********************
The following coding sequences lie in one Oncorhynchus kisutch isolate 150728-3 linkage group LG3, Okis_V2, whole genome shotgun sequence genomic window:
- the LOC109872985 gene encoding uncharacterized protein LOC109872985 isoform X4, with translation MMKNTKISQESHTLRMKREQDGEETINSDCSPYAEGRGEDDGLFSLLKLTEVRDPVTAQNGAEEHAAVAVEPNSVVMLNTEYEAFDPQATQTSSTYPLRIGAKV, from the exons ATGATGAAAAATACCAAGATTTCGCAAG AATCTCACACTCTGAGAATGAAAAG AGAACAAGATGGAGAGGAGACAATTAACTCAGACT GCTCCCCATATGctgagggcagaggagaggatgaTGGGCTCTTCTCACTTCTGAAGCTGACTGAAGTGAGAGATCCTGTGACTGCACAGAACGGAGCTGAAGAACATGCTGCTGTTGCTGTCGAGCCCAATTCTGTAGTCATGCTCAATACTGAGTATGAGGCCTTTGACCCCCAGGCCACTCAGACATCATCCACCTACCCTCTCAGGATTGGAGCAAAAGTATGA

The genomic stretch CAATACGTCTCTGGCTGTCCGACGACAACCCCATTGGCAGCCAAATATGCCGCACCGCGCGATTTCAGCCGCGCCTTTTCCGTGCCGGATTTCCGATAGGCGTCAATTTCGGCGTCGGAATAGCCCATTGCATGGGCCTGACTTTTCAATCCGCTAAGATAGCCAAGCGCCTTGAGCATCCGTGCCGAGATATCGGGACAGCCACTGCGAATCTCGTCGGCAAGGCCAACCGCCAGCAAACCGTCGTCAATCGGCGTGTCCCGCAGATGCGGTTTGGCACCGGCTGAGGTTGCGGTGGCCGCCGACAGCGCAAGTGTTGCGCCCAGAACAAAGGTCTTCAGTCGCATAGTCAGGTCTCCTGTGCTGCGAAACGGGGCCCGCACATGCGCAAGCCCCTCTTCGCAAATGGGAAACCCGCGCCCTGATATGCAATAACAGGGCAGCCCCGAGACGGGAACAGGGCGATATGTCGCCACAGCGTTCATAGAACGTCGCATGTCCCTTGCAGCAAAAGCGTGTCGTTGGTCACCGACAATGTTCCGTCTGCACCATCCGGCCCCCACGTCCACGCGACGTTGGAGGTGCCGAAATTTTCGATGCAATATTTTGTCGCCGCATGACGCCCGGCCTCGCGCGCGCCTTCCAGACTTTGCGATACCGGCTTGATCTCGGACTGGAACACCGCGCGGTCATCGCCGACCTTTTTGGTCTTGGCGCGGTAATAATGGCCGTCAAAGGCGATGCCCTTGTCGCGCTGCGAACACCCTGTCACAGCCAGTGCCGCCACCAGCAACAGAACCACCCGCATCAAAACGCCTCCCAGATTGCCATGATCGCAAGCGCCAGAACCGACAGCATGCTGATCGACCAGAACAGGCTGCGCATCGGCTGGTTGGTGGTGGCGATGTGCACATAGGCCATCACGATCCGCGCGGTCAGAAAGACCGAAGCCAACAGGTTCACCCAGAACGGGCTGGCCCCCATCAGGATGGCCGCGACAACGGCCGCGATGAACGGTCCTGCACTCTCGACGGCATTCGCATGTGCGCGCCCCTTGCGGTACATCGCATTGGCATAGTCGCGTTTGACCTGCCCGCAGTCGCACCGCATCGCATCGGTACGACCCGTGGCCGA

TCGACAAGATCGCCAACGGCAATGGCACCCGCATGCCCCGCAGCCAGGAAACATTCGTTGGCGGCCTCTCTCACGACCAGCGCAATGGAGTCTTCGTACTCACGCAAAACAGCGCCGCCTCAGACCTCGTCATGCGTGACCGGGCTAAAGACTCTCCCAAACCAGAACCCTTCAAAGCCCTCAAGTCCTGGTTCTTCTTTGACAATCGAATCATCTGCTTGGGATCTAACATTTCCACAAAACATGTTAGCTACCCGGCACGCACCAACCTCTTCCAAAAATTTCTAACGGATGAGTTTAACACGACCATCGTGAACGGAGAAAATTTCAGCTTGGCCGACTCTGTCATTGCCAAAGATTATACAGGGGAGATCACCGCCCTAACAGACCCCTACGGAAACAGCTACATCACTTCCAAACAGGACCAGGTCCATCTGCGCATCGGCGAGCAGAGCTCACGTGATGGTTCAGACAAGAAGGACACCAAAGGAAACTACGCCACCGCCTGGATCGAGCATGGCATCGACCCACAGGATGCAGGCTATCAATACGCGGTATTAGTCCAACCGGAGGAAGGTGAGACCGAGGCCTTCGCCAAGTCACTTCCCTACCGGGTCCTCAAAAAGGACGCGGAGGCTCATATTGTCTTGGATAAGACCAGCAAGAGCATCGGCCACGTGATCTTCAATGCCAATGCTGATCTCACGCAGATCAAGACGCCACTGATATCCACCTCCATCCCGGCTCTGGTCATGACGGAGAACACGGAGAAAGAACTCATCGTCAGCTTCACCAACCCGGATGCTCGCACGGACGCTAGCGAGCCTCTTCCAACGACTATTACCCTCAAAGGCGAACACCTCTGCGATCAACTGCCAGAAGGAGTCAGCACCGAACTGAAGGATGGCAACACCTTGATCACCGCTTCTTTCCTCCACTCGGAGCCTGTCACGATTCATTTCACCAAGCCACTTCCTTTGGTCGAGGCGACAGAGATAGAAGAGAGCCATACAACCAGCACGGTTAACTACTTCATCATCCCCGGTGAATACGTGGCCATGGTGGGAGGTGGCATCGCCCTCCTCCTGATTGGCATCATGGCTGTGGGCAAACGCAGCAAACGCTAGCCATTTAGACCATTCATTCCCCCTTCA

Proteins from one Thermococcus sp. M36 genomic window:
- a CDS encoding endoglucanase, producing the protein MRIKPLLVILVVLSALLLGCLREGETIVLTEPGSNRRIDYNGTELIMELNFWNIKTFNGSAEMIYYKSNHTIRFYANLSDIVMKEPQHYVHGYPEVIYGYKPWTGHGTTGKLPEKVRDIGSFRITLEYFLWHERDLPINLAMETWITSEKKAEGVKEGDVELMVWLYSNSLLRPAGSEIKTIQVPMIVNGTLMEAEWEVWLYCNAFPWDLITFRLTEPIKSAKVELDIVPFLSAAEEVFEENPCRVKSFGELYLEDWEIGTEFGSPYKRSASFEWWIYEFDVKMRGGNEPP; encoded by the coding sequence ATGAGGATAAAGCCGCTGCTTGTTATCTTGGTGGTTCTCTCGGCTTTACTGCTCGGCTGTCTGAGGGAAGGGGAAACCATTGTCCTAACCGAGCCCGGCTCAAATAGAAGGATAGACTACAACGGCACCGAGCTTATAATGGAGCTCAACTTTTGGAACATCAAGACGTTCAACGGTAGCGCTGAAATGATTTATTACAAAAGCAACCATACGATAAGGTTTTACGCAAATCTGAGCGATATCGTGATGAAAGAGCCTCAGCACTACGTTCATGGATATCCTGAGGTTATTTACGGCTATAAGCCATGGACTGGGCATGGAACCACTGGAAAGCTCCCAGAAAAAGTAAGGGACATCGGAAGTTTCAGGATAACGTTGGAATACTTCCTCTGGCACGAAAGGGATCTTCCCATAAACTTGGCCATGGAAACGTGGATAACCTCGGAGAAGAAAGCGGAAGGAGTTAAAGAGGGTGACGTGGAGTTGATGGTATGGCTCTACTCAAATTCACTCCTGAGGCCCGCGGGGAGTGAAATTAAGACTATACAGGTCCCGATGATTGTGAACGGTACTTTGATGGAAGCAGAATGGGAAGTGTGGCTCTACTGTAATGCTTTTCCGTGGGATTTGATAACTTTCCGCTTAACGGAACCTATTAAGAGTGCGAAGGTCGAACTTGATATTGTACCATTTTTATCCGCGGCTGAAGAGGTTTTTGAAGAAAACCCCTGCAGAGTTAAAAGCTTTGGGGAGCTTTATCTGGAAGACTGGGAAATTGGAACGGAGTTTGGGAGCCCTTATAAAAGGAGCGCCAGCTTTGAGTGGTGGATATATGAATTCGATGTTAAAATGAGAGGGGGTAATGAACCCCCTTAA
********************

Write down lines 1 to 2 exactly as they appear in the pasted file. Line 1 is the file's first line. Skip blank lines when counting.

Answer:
The following coding sequences lie in one Oncorhynchus kisutch isolate 150728-3 linkage group LG3, Okis_V2, whole genome shotgun sequence genomic window:
- the LOC109872985 gene encoding uncharacterized protein LOC109872985 isoform X4, with translation MMKNTKISQESHTLRMKREQDGEETINSDCSPYAEGRGEDDGLFSLLKLTEVRDPVTAQNGAEEHAAVAVEPNSVVMLNTEYEAFDPQATQTSSTYPLRIGAKV, from the exons ATGATGAAAAATACCAAGATTTCGCAAG AATCTCACACTCTGAGAATGAAAAG AGAACAAGATGGAGAGGAGACAATTAACTCAGACT GCTCCCCATATGctgagggcagaggagaggatgaTGGGCTCTTCTCACTTCTGAAGCTGACTGAAGTGAGAGATCCTGTGACTGCACAGAACGGAGCTGAAGAACATGCTGCTGTTGCTGTCGAGCCCAATTCTGTAGTCATGCTCAATACTGAGTATGAGGCCTTTGACCCCCAGGCCACTCAGACATCATCCACCTACCCTCTCAGGATTGGAGCAAAAGTATGA